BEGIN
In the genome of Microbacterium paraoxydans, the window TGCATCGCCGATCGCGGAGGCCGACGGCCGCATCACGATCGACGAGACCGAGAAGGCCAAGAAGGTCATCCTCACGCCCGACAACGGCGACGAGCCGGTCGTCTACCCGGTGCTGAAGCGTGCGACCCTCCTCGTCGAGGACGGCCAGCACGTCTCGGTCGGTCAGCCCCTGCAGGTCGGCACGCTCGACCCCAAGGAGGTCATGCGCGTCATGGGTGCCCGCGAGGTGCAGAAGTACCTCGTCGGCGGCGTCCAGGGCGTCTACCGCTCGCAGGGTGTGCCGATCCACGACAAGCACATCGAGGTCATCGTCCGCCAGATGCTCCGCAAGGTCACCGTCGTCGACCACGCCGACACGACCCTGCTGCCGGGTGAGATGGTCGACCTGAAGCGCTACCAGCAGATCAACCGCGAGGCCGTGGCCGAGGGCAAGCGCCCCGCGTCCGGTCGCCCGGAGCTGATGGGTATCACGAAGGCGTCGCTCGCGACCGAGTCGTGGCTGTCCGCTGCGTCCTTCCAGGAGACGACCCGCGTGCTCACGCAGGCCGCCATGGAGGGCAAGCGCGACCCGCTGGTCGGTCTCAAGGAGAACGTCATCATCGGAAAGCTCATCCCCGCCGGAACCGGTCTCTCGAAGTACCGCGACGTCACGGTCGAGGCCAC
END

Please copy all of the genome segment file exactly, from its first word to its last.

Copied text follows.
In the genome of Microbacterium paraoxydans, the window TGCATCGCCGATCGCGGAGGCCGACGGCCGCATCACGATCGACGAGACCGAGAAGGCCAAGAAGGTCATCCTCACGCCCGACAACGGCGACGAGCCGGTCGTCTACCCGGTGCTGAAGCGTGCGACCCTCCTCGTCGAGGACGGCCAGCACGTCTCGGTCGGTCAGCCCCTGCAGGTCGGCACGCTCGACCCCAAGGAGGTCATGCGCGTCATGGGTGCCCGCGAGGTGCAGAAGTACCTCGTCGGCGGCGTCCAGGGCGTCTACCGCTCGCAGGGTGTGCCGATCCACGACAAGCACATCGAGGTCATCGTCCGCCAGATGCTCCGCAAGGTCACCGTCGTCGACCACGCCGACACGACCCTGCTGCCGGGTGAGATGGTCGACCTGAAGCGCTACCAGCAGATCAACCGCGAGGCCGTGGCCGAGGGCAAGCGCCCCGCGTCCGGTCGCCCGGAGCTGATGGGTATCACGAAGGCGTCGCTCGCGACCGAGTCGTGGCTGTCCGCTGCGTCCTTCCAGGAGACGACCCGCGTGCTCACGCAGGCCGCCATGGAGGGCAAGCGCGACCCGCTGGTCGGTCTCAAGGAGAACGTCATCATCGGAAAGCTCATCCCCGCCGGAACCGGTCTCTCGAAGTACCGCGACGTCACGGTCGAGGCCAC